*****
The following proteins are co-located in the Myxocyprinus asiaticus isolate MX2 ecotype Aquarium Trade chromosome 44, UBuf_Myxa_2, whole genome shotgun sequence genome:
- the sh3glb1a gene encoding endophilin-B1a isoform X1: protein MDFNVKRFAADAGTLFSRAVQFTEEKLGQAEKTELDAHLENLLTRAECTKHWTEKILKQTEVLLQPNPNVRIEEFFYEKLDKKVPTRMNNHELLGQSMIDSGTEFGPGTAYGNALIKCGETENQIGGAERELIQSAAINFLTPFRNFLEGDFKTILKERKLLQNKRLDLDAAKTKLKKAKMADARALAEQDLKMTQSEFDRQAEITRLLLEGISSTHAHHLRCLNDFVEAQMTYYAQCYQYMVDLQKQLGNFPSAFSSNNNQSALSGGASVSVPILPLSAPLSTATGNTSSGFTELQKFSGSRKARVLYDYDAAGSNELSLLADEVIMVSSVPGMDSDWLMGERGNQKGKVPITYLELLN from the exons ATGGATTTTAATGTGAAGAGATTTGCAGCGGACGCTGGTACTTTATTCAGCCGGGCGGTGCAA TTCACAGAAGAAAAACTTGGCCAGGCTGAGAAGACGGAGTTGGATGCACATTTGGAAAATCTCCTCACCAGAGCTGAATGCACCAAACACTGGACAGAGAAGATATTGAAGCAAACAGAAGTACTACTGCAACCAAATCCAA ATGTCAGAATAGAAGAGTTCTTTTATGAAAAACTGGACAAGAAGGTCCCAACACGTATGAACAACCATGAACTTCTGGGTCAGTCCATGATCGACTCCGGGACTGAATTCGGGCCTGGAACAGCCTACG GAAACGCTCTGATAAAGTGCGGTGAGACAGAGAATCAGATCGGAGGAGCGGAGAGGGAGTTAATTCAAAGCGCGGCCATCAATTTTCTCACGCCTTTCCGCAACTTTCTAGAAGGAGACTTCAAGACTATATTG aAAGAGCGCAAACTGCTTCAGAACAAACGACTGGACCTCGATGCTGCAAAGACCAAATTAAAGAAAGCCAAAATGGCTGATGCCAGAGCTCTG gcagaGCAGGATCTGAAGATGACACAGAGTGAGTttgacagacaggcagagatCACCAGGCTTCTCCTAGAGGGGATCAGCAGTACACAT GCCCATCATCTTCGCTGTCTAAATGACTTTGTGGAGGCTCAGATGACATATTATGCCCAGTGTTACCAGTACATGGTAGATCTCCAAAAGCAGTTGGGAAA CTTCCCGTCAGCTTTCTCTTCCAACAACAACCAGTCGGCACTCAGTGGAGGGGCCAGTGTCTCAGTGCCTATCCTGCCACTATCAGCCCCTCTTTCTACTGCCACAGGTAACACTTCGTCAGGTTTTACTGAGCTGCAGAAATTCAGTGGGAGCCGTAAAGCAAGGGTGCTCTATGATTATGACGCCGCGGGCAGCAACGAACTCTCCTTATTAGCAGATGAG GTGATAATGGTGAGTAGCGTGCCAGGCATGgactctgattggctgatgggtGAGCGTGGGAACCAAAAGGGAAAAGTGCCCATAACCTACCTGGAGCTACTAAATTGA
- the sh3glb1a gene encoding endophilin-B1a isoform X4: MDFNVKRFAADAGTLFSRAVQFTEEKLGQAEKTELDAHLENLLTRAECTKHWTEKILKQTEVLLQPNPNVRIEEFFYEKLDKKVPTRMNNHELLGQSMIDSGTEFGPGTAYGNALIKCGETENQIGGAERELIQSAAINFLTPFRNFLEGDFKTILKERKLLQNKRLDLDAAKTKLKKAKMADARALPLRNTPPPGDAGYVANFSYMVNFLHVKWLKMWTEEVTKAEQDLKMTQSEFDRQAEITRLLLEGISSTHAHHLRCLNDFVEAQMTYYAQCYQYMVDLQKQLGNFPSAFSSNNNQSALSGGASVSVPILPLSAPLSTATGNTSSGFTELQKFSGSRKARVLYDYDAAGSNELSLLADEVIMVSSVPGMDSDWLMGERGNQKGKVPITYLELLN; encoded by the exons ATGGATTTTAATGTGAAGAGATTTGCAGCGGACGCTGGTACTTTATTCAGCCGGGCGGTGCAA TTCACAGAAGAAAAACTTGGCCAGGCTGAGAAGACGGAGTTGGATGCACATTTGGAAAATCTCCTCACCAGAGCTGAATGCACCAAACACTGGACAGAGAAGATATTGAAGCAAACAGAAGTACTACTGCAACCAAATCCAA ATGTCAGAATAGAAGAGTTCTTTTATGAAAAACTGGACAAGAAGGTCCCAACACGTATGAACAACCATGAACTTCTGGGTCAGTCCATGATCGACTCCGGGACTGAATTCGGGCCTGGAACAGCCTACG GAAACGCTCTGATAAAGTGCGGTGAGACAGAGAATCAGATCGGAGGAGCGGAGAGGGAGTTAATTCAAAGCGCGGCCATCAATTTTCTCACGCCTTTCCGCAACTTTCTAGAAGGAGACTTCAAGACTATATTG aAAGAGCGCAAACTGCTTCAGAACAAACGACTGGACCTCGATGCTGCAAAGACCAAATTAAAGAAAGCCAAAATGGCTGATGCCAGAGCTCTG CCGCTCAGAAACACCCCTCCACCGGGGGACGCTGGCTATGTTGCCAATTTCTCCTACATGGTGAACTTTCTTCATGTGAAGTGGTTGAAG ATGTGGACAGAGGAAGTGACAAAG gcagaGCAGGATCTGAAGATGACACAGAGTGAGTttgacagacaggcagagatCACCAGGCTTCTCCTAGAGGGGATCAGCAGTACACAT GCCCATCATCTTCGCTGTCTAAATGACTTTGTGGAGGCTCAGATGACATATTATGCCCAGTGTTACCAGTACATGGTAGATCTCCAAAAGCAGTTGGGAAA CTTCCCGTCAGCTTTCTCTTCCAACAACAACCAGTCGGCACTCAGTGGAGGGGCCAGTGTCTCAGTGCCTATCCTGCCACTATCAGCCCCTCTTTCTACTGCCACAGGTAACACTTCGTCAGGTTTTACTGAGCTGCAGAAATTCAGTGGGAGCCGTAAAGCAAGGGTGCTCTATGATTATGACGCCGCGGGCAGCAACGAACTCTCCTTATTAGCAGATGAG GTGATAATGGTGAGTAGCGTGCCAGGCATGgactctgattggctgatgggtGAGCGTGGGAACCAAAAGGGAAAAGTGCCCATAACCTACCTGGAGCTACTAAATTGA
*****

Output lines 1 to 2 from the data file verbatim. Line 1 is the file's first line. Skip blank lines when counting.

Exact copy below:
The following proteins are co-located in the Myxocyprinus asiaticus isolate MX2 ecotype Aquarium Trade chromosome 44, UBuf_Myxa_2, whole genome shotgun sequence genome:
- the sh3glb1a gene encoding endophilin-B1a isoform X1: protein MDFNVKRFAADAGTLFSRAVQFTEEKLGQAEKTELDAHLENLLTRAECTKHWTEKILKQTEVLLQPNPNVRIEEFFYEKLDKKVPTRMNNHELLGQSMIDSGTEFGPGTAYGNALIKCGETENQIGGAERELIQSAAINFLTPFRNFLEGDFKTILKERKLLQNKRLDLDAAKTKLKKAKMADARALAEQDLKMTQSEFDRQAEITRLLLEGISSTHAHHLRCLNDFVEAQMTYYAQCYQYMVDLQKQLGNFPSAFSSNNNQSALSGGASVSVPILPLSAPLSTATGNTSSGFTELQKFSGSRKARVLYDYDAAGSNELSLLADEVIMVSSVPGMDSDWLMGERGNQKGKVPITYLELLN from the exons ATGGATTTTAATGTGAAGAGATTTGCAGCGGACGCTGGTACTTTATTCAGCCGGGCGGTGCAA TTCACAGAAGAAAAACTTGGCCAGGCTGAGAAGACGGAGTTGGATGCACATTTGGAAAATCTCCTCACCAGAGCTGAATGCACCAAACACTGGACAGAGAAGATATTGAAGCAAACAGAAGTACTACTGCAACCAAATCCAA ATGTCAGAATAGAAGAGTTCTTTTATGAAAAACTGGACAAGAAGGTCCCAACACGTATGAACAACCATGAACTTCTGGGTCAGTCCATGATCGACTCCGGGACTGAATTCGGGCCTGGAACAGCCTACG GAAACGCTCTGATAAAGTGCGGTGAGACAGAGAATCAGATCGGAGGAGCGGAGAGGGAGTTAATTCAAAGCGCGGCCATCAATTTTCTCACGCCTTTCCGCAACTTTCTAGAAGGAGACTTCAAGACTATATTG aAAGAGCGCAAACTGCTTCAGAACAAACGACTGGACCTCGATGCTGCAAAGACCAAATTAAAGAAAGCCAAAATGGCTGATGCCAGAGCTCTG gcagaGCAGGATCTGAAGATGACACAGAGTGAGTttgacagacaggcagagatCACCAGGCTTCTCCTAGAGGGGATCAGCAGTACACAT GCCCATCATCTTCGCTGTCTAAATGACTTTGTGGAGGCTCAGATGACATATTATGCCCAGTGTTACCAGTACATGGTAGATCTCCAAAAGCAGTTGGGAAA CTTCCCGTCAGCTTTCTCTTCCAACAACAACCAGTCGGCACTCAGTGGAGGGGCCAGTGTCTCAGTGCCTATCCTGCCACTATCAGCCCCTCTTTCTACTGCCACAGGTAACACTTCGTCAGGTTTTACTGAGCTGCAGAAATTCAGTGGGAGCCGTAAAGCAAGGGTGCTCTATGATTATGACGCCGCGGGCAGCAACGAACTCTCCTTATTAGCAGATGAG GTGATAATGGTGAGTAGCGTGCCAGGCATGgactctgattggctgatgggtGAGCGTGGGAACCAAAAGGGAAAAGTGCCCATAACCTACCTGGAGCTACTAAATTGA